All Metro Vancouver transit users will finally be able to buy and use Compass cards this fall. They'll tap in and out on readers at stations to record their trip length

New transit world coming with Compass card

Smart card convenience, advantages on tap for all Metro Vancouver transit users by this fall now that TransLink has abandoned bus tap out

A minority of transit users are already using it, but the full rollout of TransLink’s Compass card this fall will bring cash-free convenience and other advantages to all other riders who sign up.

No longer will passengers have to find correct change for a cash fare, or spend time buying prepaid tickets or passes ahead of time at stores.

Instead, they’ll log in to the compasscard.ca website or insert the card at kiosks and and load money on their account, which will be automatically drawn down as they use it.

RELATED:Compass card rollout means big fare break for some bus ridersTimeline of Compass card’s troubled history

Users won’t even have to remember to reload their card – they can activate a Compass option that automatically tops up the account when it falls below $5 with a pre-set amount from their bank account or credit card.

Right now, passengers who lose their monthly pass are simply out of luck and a bunch of money. Under Compass, as long as they’ve registered the card, they’ll be able to deactivate a lost or stolen card and transfer the balance to a new one.

FareSaver tickets and paper monthly passes and day passes will cease to be sold at some point, likely by early 2016. Compass users will be able to buy electronic versions of those passes for their account.

For regular monthly pass users, the auto-load option can be set to automatically buy the next month’s pass.

Users can check their balances online, through a mobile website, or through an automated phone system.

Families will be able to have multiple cards registered to one payment account.

And come tax time, monthly pass users who until now had to collect their monthly receipts to claim the federal public transit tax credit will now be able to simply print a transaction history from the Compass website.

Holdouts who don’t want Compass will still be able to pay cash, but it will cost them more.

Fares paid by Compass with money loaded as “stored value” will get a 14 per cent discount from the cash fare.

At transit stations, cash payers will buy a paper Compass ticket at a vending machine that will work at faregates.

Buses will continue to accept cash indefinitely but the paper transfers they issue won’t work at SkyTrain or SeaBus once the Compass faregates are shut – those riders will have to pay an extra fare at that point.

By October, people will be able to buy Compass cards in station vending machines. By November, they’ll be available through retail outlets or by mail order over the phone and online.

Officials aren’t predicting exactly when all the faregates will be closed.

The long-delayed rollout is happening now because TransLink on Thursday abandoned its original plan to require passengers tap out as they exit buses.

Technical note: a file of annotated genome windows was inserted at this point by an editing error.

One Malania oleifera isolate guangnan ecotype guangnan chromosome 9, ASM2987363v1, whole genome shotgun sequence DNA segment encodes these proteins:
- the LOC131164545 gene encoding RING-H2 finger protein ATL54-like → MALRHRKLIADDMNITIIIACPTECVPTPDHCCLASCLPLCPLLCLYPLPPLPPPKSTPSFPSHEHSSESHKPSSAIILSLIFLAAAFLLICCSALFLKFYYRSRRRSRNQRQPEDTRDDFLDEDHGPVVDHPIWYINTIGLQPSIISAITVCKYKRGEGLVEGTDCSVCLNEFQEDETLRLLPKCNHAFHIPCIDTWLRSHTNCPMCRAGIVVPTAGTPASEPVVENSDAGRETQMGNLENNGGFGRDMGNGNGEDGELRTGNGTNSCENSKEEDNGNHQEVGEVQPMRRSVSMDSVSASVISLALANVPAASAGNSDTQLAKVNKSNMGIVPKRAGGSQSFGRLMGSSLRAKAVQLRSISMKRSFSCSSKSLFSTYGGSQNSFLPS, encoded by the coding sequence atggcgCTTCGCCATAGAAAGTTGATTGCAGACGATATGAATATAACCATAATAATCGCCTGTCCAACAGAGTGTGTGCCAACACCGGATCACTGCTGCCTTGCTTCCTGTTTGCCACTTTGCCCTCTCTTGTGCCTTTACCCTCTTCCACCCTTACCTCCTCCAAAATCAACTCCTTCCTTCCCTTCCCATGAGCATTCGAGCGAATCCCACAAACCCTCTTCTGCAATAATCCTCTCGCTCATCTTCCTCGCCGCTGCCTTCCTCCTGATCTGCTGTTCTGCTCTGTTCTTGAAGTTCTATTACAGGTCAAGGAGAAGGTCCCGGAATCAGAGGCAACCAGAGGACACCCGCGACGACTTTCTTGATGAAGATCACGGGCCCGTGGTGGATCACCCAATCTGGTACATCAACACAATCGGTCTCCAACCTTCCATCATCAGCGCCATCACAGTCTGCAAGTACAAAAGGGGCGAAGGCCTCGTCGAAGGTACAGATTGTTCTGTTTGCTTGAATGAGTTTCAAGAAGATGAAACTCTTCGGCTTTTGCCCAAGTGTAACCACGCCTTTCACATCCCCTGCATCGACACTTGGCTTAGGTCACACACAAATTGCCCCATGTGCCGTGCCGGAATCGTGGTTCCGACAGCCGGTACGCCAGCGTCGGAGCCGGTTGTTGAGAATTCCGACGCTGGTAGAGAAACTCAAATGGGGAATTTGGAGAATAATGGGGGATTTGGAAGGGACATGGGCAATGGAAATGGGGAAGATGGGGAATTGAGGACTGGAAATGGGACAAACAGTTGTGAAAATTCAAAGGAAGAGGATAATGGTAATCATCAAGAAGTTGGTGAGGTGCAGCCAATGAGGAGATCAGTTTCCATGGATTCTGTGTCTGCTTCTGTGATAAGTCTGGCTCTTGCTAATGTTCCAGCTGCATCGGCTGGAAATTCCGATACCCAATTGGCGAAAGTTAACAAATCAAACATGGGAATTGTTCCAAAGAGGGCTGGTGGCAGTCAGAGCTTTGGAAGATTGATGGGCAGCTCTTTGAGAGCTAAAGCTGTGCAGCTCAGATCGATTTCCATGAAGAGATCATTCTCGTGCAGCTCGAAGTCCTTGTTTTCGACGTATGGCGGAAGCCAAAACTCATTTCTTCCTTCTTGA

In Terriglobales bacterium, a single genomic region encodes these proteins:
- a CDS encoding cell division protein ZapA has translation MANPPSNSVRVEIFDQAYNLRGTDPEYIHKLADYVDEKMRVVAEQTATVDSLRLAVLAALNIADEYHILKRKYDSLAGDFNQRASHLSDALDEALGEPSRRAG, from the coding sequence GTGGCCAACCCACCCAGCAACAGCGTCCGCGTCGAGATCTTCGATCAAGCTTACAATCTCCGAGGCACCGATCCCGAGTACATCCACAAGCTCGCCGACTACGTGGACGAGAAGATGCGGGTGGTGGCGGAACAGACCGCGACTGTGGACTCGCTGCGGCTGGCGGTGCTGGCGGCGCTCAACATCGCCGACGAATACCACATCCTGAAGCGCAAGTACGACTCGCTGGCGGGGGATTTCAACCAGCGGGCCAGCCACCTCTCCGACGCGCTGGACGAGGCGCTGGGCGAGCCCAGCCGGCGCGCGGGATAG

As of Oct. 5 it will charge only one zone on bus routes that previously required payment for two or three zones.

Further in the future, other things become possible as well with Compass.

TransLink wants to ultimately charge based on actual distance travelled.

And when a major service disruption occurs, it may be possible to issue refunds to the specific Compass users affected by something like the SkyTrain meltdowns over the past year.

For more information on the system, see askcompass.ca

Just Posted

Abbotsford woman charged after police find loaded gun in bag at mall

Danielle Rigdon, now facing 11 charges this year, was on house arrest at the time

Aldergrove community stakeholders react to town centre plans

‘The mall has been an eyesore for many years,’ says Home Hardware owner

Langley Mustangs runner sets Canadian record

Sarah Inglis celebrated St. Patrick’s Day with a standout performance at the Canadian All Comers race

Told ‘no’ twice by local shelter, homeless Surrey man sent to Hope anyways

Deemed medically stable, patient was taxied to Hope by hospital when a spot in Surrey wasn’t located

Music students to stage protest performances in Langley

Sunday demonstration planned to oppose budget cuts at Kwantlen Polytechynic University

VIDEO: Can you believe it? This B.C. hill pulls cars backwards up a slope

Sir Isaac Newton had clearly never been to this Vernon anomaly when he discovered gravity

European, Canadian regulators to do own review of Boeing jet

Air Canada plans to remove the Boeing 737 Max from its schedule at least through July 1

Prime minister defends Liberal budget measures as sales effort gets underway

Conservatives under Andrew Scheer say it’s a spree funded by borrowing against the future

Mayor meets with B.C. health minister on homeless taxi transfers

Two homeless people were discharged from Surrey Memorial and sent to a Chilliwack shelter

B.C. lottery winner being sued by co-workers

They claim he owes them $200,000 each, in a lawsuit filed in B.C. Supreme Court in Vancouver

Teacher reprimanded for conduct towards special needs student

Alan Stephen Berry told vice principal he did not have time to use positive strategies

‘Full worm super moon’ to illuminate B.C. skies on first day of spring

Spring has sprung, a moon named in honour of thawing soil marks final super moon until 2020

Having phone within sight while driving does not violate law: B.C. judge

The mere presence of a cell phone within sight of a driver is not enough for a conviction, judge says

Woman punched on the sidelines of B.C. soccer game

Both involved were watching the U21 game in West Vancouver from the sidelines when things got heated

Most Read